Ethnography to the rescue!
In our project we aimed to tackle these limitations by combining computational social science with ethnography. Ethnography is a research approach that aims to create understanding and make sense of human life and social communities and practices within those communities. It is commonly conducted in the natural environments of human action. Ethnography is often characterized with a period of field work, a period of time when the researcher intensively immerses with the people and the culture she is studying, observing the practices and participating in the activities, writing field notes.
When ethnography moves online, it can be generally called online ethnography. There are several sub-approaches of online ethnography such webnography that focuses on web sites, network ethnography focusing on actor networks, netnography that focuses on communities, media ethnography where the researcher participates as a media user, trace ethnography, where log data of online platforms is used to trace user behavior patterns.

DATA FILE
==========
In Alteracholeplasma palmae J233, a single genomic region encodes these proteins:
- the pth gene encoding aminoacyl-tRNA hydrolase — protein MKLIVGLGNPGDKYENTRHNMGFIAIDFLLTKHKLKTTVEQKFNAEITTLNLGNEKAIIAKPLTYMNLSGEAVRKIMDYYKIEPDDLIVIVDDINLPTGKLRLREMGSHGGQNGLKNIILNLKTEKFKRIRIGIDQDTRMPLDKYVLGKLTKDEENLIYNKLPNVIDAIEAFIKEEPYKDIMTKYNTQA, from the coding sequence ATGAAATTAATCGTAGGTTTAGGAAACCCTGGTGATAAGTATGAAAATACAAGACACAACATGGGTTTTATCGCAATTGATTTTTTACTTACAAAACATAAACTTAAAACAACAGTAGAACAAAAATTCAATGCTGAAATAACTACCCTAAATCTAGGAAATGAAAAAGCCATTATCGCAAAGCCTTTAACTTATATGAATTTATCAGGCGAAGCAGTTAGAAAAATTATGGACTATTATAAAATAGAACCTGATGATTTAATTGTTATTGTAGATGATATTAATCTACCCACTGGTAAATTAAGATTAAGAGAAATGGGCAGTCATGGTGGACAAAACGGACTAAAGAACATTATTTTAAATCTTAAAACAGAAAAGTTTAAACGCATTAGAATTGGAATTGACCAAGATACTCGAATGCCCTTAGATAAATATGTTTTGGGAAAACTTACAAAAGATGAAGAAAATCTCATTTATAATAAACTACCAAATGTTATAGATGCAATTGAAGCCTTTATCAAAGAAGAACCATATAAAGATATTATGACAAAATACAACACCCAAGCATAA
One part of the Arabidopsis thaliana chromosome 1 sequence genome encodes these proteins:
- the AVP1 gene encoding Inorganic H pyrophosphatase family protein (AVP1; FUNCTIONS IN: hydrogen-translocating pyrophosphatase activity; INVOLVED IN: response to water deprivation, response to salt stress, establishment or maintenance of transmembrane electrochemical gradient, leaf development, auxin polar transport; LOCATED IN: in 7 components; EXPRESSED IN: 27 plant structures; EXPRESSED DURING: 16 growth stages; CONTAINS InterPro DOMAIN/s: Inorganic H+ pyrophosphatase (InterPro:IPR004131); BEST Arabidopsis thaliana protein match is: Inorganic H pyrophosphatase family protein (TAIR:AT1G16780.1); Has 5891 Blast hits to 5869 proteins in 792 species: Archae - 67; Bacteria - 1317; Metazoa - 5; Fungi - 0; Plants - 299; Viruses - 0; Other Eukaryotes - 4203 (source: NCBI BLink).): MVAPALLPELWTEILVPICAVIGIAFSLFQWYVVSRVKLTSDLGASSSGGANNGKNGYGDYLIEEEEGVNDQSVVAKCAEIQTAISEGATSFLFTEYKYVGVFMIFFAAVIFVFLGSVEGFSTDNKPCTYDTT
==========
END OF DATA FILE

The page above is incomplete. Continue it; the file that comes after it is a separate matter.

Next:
All these methods raise questions, (see Wittel 2000). For example, what counts as participatory observation online? When is a researcher participating, how do the research subjects know they are being studied? How can the researcher actually participate in the field, when necessarily a part of the physical context where the action takes place remains unseen and unreachable? How to understand the human actions taking place behind the online, in the so called real life?
Markham (2013) takes a reconciling approach to these questions and suggests that we just need to conceptualize the field in a bit different manner, not as a place, but as a flow or a process, and accept that as the forms of participation differ online, also forms of participatory observation can differ. Following her suggestions we proceeded with an ethnographic field work online for one full month before the election date, by three researchers. One focused on the left wing parties, one to right wing parties, and third to overall election-related communications cross-platform. Here the focus was rather wide, looking at the forming of the online agenda around the election, candidate communication styles as well as interaction with other actors. Field notes we written and screenshots and links saved on a daily basis.
Solving the burning questions of big data and social sciences